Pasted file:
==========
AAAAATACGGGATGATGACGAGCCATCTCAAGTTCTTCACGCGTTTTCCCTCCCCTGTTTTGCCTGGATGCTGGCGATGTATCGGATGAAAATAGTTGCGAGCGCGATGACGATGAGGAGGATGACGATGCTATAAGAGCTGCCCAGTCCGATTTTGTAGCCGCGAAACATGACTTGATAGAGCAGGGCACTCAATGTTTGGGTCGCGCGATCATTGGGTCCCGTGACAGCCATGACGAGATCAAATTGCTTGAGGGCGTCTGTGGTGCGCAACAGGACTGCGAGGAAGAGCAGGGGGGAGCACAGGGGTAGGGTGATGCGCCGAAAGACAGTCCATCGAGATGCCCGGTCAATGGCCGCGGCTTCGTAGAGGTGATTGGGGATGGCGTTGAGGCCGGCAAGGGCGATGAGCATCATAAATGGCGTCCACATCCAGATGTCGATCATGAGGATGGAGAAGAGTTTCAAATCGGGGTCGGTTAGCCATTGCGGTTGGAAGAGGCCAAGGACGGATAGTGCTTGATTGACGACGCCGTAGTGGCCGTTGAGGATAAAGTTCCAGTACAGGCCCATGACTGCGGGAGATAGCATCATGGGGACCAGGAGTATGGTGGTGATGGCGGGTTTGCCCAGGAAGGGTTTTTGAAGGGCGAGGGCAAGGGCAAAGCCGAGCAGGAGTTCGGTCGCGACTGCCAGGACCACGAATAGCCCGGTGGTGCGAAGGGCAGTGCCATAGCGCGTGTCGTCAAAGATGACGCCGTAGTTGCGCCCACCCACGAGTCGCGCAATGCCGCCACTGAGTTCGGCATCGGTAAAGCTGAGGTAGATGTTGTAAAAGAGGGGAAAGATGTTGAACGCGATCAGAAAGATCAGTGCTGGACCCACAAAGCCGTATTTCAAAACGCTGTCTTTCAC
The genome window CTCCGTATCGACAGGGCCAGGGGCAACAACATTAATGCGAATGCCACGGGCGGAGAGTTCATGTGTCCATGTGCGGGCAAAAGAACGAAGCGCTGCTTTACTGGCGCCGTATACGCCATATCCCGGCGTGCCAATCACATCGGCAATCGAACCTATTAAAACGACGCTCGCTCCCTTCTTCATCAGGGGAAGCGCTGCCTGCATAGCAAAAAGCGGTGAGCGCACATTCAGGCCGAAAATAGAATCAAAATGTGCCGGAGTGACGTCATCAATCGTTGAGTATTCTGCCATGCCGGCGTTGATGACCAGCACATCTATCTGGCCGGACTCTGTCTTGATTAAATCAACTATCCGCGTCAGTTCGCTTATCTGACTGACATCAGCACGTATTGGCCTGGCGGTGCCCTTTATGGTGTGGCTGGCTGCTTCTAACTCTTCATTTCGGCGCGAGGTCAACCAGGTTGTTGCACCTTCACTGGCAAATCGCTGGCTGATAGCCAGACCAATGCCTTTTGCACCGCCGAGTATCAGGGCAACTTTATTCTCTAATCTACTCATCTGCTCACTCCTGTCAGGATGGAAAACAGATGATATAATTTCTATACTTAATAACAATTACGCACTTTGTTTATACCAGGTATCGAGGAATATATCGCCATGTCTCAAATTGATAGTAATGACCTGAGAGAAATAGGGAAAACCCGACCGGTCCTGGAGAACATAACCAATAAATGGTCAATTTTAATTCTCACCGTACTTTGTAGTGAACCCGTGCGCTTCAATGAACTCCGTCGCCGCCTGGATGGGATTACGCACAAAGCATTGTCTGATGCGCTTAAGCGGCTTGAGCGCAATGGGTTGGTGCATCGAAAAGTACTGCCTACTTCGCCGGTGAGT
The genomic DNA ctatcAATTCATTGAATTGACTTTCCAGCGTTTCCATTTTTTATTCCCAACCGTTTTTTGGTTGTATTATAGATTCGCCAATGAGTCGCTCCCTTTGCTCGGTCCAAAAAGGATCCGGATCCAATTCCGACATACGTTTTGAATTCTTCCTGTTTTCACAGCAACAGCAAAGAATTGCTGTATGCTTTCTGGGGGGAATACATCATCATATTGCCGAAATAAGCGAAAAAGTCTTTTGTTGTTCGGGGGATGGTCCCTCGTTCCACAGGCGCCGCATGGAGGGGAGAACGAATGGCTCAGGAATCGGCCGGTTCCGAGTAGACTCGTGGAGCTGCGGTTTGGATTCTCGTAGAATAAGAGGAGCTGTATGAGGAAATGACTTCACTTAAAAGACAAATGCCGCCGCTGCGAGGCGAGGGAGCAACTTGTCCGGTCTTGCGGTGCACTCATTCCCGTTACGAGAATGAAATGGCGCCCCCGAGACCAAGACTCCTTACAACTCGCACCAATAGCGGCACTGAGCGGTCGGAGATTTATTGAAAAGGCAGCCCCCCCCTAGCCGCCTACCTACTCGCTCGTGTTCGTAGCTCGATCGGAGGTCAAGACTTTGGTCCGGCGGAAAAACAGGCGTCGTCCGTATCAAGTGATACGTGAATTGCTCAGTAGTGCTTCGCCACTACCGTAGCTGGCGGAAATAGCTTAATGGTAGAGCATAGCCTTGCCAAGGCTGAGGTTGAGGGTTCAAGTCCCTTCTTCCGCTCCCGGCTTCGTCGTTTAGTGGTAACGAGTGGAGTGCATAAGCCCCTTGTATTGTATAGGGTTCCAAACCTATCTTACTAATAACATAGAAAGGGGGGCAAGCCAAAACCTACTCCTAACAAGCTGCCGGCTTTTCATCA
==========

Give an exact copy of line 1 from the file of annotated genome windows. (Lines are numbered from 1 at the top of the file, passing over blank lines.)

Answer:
AAAAATACGGGATGATGACGAGCCATCTCAAGTTCTTCACGCGTTTTCCCTCCCCTGTTTTGCCTGGATGCTGGCGATGTATCGGATGAAAATAGTTGCGAGCGCGATGACGATGAGGAGGATGACGATGCTATAAGAGCTGCCCAGTCCGATTTTGTAGCCGCGAAACATGACTTGATAGAGCAGGGCACTCAATGTTTGGGTCGCGCGATCATTGGGTCCCGTGACAGCCATGACGAGATCAAATTGCTTGAGGGCGTCTGTGGTGCGCAACAGGACTGCGAGGAAGAGCAGGGGGGAGCACAGGGGTAGGGTGATGCGCCGAAAGACAGTCCATCGAGATGCCCGGTCAATGGCCGCGGCTTCGTAGAGGTGATTGGGGATGGCGTTGAGGCCGGCAAGGGCGATGAGCATCATAAATGGCGTCCACATCCAGATGTCGATCATGAGGATGGAGAAGAGTTTCAAATCGGGGTCGGTTAGCCATTGCGGTTGGAAGAGGCCAAGGACGGATAGTGCTTGATTGACGACGCCGTAGTGGCCGTTGAGGATAAAGTTCCAGTACAGGCCCATGACTGCGGGAGATAGCATCATGGGGACCAGGAGTATGGTGGTGATGGCGGGTTTGCCCAGGAAGGGTTTTTGAAGGGCGAGGGCAAGGGCAAAGCCGAGCAGGAGTTCGGTCGCGACTGCCAGGACCACGAATAGCCCGGTGGTGCGAAGGGCAGTGCCATAGCGCGTGTCGTCAAAGATGACGCCGTAGTTGCGCCCACCCACGAGTCGCGCAATGCCGCCACTGAGTTCGGCATCGGTAAAGCTGAGGTAGATGTTGTAAAAGAGGGGAAAGATGTTGAACGCGATCAGAAAGATCAGTGCTGGACCCACAAAGCCGTATTTCAAAACGCTGTCTTTCAC